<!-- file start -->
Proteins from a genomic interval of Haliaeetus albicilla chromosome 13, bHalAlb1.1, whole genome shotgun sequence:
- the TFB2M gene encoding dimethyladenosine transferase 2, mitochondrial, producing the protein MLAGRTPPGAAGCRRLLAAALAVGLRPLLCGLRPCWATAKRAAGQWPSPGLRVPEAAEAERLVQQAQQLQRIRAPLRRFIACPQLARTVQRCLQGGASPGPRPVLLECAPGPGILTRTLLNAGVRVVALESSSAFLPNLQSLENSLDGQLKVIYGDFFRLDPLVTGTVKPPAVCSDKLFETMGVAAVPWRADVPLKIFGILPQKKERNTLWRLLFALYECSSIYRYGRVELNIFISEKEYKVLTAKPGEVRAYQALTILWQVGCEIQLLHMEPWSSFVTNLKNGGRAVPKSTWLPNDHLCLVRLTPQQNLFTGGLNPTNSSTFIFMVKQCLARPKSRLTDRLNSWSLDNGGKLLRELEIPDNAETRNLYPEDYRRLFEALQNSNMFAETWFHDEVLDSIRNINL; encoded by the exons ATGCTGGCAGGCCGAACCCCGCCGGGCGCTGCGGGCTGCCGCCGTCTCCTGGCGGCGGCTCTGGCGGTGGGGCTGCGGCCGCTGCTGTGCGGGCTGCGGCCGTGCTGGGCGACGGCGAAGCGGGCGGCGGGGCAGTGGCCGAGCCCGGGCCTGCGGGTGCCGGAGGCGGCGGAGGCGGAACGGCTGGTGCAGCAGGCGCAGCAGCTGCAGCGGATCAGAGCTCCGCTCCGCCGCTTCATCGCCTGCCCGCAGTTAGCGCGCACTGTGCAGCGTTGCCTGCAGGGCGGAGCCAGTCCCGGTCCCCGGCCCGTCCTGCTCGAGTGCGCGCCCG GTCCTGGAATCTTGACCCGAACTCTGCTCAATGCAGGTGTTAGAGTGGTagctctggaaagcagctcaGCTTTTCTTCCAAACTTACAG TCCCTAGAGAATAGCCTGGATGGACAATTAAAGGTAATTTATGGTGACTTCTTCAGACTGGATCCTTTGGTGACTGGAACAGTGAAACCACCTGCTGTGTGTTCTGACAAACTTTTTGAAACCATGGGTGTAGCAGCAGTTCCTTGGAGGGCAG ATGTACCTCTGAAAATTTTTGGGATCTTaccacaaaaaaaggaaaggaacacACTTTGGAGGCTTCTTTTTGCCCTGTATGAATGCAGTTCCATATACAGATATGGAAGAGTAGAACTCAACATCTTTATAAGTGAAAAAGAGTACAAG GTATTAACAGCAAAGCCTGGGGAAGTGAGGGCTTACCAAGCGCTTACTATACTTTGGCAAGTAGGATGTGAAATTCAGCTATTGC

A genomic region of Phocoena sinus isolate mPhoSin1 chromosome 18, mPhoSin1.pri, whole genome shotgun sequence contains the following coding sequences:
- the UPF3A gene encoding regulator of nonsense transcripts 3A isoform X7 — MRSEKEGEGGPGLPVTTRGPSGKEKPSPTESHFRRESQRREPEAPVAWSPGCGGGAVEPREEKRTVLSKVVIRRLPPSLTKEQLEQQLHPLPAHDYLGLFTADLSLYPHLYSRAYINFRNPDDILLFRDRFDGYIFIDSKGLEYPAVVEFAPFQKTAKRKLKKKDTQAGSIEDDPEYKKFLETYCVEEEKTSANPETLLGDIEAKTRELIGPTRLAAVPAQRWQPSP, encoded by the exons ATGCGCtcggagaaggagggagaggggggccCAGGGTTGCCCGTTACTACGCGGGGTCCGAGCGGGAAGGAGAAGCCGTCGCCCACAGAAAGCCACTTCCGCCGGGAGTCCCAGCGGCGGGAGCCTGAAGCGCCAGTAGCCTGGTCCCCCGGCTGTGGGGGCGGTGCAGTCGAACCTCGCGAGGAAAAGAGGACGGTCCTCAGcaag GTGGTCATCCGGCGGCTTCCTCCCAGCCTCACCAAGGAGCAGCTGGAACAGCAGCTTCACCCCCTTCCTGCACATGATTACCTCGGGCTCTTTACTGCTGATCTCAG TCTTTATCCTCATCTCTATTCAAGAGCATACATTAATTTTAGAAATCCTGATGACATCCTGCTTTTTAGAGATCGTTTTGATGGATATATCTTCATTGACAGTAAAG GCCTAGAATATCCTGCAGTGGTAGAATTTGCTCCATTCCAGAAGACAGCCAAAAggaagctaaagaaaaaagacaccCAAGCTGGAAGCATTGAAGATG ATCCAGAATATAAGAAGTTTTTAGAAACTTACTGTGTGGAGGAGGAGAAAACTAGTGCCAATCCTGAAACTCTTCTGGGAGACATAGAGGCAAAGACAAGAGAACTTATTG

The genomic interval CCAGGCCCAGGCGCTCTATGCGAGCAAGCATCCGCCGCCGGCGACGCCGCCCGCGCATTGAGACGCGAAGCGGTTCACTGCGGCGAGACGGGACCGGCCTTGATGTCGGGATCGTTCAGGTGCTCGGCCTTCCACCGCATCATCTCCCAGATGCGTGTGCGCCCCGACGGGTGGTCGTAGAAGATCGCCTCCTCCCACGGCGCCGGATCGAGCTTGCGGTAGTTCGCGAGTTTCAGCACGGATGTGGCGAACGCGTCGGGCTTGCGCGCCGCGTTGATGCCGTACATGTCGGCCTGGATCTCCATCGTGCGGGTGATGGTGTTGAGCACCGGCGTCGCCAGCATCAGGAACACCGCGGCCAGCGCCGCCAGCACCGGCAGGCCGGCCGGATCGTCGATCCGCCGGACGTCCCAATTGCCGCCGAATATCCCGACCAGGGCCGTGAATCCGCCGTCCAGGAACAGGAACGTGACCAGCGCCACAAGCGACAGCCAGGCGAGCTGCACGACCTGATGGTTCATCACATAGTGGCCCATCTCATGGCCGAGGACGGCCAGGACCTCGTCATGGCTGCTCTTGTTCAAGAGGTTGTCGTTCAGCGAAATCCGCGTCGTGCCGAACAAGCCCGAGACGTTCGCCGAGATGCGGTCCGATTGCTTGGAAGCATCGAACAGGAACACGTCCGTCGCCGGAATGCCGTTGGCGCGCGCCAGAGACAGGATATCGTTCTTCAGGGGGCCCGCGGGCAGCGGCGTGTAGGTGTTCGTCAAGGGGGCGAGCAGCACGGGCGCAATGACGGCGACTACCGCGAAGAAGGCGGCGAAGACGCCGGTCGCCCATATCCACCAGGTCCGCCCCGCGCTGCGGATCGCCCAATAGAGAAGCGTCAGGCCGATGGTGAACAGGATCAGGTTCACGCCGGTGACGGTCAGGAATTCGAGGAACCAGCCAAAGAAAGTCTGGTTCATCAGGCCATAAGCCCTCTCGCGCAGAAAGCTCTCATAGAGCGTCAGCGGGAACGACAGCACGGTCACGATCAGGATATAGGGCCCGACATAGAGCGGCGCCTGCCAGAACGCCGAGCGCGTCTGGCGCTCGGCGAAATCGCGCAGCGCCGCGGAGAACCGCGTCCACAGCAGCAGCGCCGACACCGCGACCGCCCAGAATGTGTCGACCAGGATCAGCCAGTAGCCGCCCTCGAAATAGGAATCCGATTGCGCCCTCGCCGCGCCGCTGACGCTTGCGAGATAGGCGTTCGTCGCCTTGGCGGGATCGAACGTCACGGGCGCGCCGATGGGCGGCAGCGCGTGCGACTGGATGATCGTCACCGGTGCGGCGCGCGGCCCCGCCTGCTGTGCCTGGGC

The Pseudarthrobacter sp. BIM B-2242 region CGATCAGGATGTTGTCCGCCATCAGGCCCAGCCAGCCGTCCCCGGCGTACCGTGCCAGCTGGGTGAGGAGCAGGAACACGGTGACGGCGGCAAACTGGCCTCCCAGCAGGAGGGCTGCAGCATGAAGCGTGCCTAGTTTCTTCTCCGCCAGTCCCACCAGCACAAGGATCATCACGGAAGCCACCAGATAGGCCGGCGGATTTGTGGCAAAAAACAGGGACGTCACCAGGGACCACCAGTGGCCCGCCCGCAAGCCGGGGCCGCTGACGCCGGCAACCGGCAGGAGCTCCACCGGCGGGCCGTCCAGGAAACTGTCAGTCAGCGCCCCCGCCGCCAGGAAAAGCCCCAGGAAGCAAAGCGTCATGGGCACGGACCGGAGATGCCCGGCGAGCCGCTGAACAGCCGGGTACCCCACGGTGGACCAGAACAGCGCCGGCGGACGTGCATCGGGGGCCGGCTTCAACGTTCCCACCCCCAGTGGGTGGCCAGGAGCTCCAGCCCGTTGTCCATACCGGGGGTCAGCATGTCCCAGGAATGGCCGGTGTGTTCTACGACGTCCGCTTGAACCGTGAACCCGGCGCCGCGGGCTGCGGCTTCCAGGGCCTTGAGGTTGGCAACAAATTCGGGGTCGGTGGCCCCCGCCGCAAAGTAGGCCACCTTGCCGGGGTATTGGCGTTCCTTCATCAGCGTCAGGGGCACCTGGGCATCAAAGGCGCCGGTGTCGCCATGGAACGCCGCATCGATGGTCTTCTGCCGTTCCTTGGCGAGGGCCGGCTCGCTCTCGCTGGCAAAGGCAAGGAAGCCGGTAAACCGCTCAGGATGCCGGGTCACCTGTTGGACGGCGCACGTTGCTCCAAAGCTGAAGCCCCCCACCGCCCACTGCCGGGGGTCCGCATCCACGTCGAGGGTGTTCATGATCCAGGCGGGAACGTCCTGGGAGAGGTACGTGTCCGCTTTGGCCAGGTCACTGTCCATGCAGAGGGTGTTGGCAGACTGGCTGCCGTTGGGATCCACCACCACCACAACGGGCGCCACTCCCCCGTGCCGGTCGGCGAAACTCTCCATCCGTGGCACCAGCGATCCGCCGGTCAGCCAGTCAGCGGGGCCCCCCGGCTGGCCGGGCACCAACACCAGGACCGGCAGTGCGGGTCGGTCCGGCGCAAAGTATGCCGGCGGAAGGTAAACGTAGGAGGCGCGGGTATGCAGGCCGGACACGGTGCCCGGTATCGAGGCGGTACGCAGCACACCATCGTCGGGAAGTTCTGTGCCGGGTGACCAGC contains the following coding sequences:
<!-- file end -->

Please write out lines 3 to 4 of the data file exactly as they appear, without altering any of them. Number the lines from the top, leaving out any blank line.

A genomic region of Phocoena sinus isolate mPhoSin1 chromosome 18, mPhoSin1.pri, whole genome shotgun sequence contains the following coding sequences:
- the UPF3A gene encoding regulator of nonsense transcripts 3A isoform X7 — MRSEKEGEGGPGLPVTTRGPSGKEKPSPTESHFRRESQRREPEAPVAWSPGCGGGAVEPREEKRTVLSKVVIRRLPPSLTKEQLEQQLHPLPAHDYLGLFTADLSLYPHLYSRAYINFRNPDDILLFRDRFDGYIFIDSKGLEYPAVVEFAPFQKTAKRKLKKKDTQAGSIEDDPEYKKFLETYCVEEEKTSANPETLLGDIEAKTRELIGPTRLAAVPAQRWQPSP, encoded by the exons ATGCGCtcggagaaggagggagaggggggccCAGGGTTGCCCGTTACTACGCGGGGTCCGAGCGGGAAGGAGAAGCCGTCGCCCACAGAAAGCCACTTCCGCCGGGAGTCCCAGCGGCGGGAGCCTGAAGCGCCAGTAGCCTGGTCCCCCGGCTGTGGGGGCGGTGCAGTCGAACCTCGCGAGGAAAAGAGGACGGTCCTCAGcaag GTGGTCATCCGGCGGCTTCCTCCCAGCCTCACCAAGGAGCAGCTGGAACAGCAGCTTCACCCCCTTCCTGCACATGATTACCTCGGGCTCTTTACTGCTGATCTCAG TCTTTATCCTCATCTCTATTCAAGAGCATACATTAATTTTAGAAATCCTGATGACATCCTGCTTTTTAGAGATCGTTTTGATGGATATATCTTCATTGACAGTAAAG GCCTAGAATATCCTGCAGTGGTAGAATTTGCTCCATTCCAGAAGACAGCCAAAAggaagctaaagaaaaaagacaccCAAGCTGGAAGCATTGAAGATG ATCCAGAATATAAGAAGTTTTTAGAAACTTACTGTGTGGAGGAGGAGAAAACTAGTGCCAATCCTGAAACTCTTCTGGGAGACATAGAGGCAAAGACAAGAGAACTTATTG